Urgent Matters

Multistate 911 outage could lead to changes in emergency-calling regulations, operations

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After a state regulator acknowledged that IP-based components of 911 are "interstate in nature," it appears that table is set for the FCC and other federal-government agencies to take a more active role in the evolution to next-generation 911. Whether that comes in the form of regulation, legislation and/or funding remains to be seen, but it is likely that the current 911 landscape--particularly the relationship between carriers and third-party 911 vendors--will change in the near future.

Last week, the FCC heard a presentation detailing the issues leading to the massive 911 outage that resulted in more than 6,600 emergency calls never reaching a public-safety answering point (PSAP) for up to six hours on April 9-10. The outage affected 81 PSAPs, including all PSAPs in the state of Washington and those in parts of six other states.

The root cause of the problem was software code at the Intrado data center in Englewood, Colo., included an “arbitrary”—according to one FCC official—counter cap for Intrado’s carrier customers. When the number of 911 calls to the data center exceeded the cap, the data center stopped routing the calls to PSAPs, leaving thousands of emergency callers unable to access help from first responders. Eventually, 911 calls to the Englewood, Colo., data center were rerouted through Intrado’s data center in Miami, but this was not done until several hours of emergency calls were unanswered.

Fortunately—and almost amazingly—no one died because of the outage, but there were some harrowing anecdotes. For instance, one woman called 911 several times in vain because her mother—recently released from the hospital after undergoing surgery—fainted several times. The woman ultimately called a hospital directly and was able to get an ambulance dispatched.

Of course, this isn’t how it is supposed to work; a call to 911 is supposed to be answered promptly, and the proper emergency resources are supposed to be dispatched quickly to the scene. FCC commissioners were outspoken in their criticism of the situation, with words like “terrifying,” “unacceptable,” “totally inadequate,” and “preventable” highlighting the discussion.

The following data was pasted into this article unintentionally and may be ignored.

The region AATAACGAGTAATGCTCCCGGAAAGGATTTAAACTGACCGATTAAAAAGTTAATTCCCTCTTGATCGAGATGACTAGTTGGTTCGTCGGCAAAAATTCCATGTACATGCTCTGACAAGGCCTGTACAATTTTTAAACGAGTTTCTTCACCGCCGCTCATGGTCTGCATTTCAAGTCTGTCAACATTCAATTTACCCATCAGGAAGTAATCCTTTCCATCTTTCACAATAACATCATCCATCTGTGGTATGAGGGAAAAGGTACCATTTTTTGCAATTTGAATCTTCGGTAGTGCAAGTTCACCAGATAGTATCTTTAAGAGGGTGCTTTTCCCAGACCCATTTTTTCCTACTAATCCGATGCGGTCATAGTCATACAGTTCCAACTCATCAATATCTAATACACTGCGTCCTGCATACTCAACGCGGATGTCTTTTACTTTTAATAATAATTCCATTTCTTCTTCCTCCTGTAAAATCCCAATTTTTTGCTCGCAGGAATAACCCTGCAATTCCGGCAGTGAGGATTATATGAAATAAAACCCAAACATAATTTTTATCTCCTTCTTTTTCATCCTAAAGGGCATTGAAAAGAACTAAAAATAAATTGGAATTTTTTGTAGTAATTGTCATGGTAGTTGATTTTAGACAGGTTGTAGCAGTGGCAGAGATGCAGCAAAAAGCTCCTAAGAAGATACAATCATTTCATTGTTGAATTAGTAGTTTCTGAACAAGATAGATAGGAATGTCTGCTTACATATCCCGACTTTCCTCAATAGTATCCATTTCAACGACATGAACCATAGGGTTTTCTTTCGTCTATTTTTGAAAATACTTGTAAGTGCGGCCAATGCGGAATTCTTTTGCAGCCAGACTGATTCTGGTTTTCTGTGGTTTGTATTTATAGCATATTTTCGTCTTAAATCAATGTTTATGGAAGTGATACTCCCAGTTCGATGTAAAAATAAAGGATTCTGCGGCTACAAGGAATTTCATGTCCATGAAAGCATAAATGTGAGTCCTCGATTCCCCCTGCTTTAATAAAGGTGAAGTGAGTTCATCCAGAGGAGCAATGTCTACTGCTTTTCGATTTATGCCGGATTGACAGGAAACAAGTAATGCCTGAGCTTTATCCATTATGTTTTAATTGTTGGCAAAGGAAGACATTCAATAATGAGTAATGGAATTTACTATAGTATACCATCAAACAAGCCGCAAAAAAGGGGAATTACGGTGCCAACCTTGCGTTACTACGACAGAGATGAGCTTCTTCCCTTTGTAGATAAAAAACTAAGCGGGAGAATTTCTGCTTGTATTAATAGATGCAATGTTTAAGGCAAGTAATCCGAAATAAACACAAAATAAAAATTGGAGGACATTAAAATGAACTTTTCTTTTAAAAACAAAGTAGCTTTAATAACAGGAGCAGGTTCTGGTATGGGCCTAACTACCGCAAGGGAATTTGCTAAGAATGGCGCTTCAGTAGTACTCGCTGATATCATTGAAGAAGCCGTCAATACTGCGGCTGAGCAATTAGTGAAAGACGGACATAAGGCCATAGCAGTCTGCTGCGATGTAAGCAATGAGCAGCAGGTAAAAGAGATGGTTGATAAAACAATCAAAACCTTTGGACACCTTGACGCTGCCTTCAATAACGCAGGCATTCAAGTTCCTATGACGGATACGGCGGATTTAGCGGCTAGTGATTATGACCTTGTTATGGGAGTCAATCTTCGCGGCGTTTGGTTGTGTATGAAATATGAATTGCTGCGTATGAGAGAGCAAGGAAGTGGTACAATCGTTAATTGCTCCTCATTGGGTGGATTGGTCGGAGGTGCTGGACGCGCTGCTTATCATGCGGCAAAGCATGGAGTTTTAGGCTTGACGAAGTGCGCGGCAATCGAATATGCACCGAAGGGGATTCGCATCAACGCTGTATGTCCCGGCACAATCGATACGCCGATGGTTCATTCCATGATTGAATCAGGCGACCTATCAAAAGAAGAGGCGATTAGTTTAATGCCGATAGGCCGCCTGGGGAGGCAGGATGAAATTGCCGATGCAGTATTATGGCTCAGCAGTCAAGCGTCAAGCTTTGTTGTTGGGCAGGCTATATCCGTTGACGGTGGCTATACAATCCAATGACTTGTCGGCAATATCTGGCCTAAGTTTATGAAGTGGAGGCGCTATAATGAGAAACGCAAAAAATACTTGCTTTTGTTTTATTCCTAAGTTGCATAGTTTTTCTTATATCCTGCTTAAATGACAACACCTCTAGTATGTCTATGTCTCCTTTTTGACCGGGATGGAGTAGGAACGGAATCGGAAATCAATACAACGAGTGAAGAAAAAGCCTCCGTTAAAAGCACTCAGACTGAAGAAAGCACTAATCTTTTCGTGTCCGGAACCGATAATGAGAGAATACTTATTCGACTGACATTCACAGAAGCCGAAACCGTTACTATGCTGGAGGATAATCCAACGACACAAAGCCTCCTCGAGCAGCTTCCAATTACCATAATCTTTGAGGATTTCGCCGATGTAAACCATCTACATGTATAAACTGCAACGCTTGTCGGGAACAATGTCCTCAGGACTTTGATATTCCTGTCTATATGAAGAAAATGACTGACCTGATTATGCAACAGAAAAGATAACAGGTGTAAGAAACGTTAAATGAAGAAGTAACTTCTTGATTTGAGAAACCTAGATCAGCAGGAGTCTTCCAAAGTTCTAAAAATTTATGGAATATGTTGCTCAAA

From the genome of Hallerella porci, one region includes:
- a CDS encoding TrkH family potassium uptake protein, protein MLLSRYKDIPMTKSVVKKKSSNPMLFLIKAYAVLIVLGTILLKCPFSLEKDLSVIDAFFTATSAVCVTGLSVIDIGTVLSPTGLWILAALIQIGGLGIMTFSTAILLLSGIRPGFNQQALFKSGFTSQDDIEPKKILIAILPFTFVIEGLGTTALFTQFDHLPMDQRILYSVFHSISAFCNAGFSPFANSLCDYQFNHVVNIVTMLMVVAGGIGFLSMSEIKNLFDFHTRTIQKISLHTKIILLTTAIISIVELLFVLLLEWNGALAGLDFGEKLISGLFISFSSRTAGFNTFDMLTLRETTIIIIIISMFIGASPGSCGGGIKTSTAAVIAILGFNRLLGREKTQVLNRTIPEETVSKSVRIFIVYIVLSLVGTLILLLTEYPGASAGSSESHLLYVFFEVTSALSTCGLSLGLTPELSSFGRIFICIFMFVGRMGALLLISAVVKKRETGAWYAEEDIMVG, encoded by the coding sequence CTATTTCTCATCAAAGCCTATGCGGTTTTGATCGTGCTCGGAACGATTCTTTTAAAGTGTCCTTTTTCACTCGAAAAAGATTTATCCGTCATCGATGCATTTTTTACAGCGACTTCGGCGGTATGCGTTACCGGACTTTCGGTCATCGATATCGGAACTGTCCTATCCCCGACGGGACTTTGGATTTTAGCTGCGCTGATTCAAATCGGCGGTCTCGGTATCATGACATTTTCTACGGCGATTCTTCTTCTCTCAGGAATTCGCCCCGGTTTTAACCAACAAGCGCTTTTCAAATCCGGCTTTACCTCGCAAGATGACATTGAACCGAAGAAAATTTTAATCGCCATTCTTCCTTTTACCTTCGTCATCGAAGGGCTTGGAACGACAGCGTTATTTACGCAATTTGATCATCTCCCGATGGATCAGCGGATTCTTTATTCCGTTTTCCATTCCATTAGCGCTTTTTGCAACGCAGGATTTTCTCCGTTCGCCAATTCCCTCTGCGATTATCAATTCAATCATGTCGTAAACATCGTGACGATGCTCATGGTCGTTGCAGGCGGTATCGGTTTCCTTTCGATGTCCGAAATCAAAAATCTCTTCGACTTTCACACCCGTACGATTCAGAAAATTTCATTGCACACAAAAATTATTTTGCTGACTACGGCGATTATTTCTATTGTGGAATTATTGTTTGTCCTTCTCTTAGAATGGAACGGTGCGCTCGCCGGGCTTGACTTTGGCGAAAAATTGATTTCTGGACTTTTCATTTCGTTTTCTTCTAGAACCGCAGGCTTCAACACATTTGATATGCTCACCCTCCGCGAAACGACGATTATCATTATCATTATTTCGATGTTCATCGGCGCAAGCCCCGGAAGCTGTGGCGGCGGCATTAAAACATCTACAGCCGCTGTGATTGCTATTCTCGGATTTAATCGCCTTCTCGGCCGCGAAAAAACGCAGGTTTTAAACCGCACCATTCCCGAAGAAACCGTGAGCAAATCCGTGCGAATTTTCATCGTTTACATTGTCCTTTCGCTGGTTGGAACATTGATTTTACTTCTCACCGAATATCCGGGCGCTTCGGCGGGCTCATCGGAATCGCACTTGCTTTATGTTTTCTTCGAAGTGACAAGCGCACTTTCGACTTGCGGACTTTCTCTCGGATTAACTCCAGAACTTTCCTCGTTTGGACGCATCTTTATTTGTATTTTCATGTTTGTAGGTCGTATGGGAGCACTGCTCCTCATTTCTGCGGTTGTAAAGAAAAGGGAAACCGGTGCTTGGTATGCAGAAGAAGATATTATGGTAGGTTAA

Among those that testified before the FCC was David Danner, chairman of the Washington Utilities and Transportation Commission—the regulatory body that oversees 911 service in the state—who described 911 as “literally a lifeline” that U.S. residents depend upon to work reliably in times of emergencies.

“It’s imperative that we minimize the frequency and duration of 911 outages, that we ensure that we have sufficient redundancy built into these systems, that we maintain accurate ALI databases, and that we ensure that companies provide timely communication both with state agencies and the public when 911 services go down,” Danner said.

“This outage and others shine a light on the need to continually assess—and reassess—the architecture of next-generation 911 systems, which are increasingly interstate in nature, and we must identify and address any gaps in the regulation of 911 that may result from the transition to an IP-based system. I think the best way to do that is to establish an ongoing dialog and collaboration between the FCC and the states.”

While Danner’s statements about the need for 911 to be reliable certainly ring true, his description of this problem being “interstate in nature” may prove to be more significant from a regulatory perspective, because this outage—as well as similar “sunny day” 911 outages being investigated in four other states—may compel the federal government to become more involved in 911 oversight.

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Donny Jackson

Donny Jackson is editor of Urgent Communications magazine. Before joining UC in 2002, he covered telecommunications for four years as a freelance writer and as news editor for Telephony magazine....
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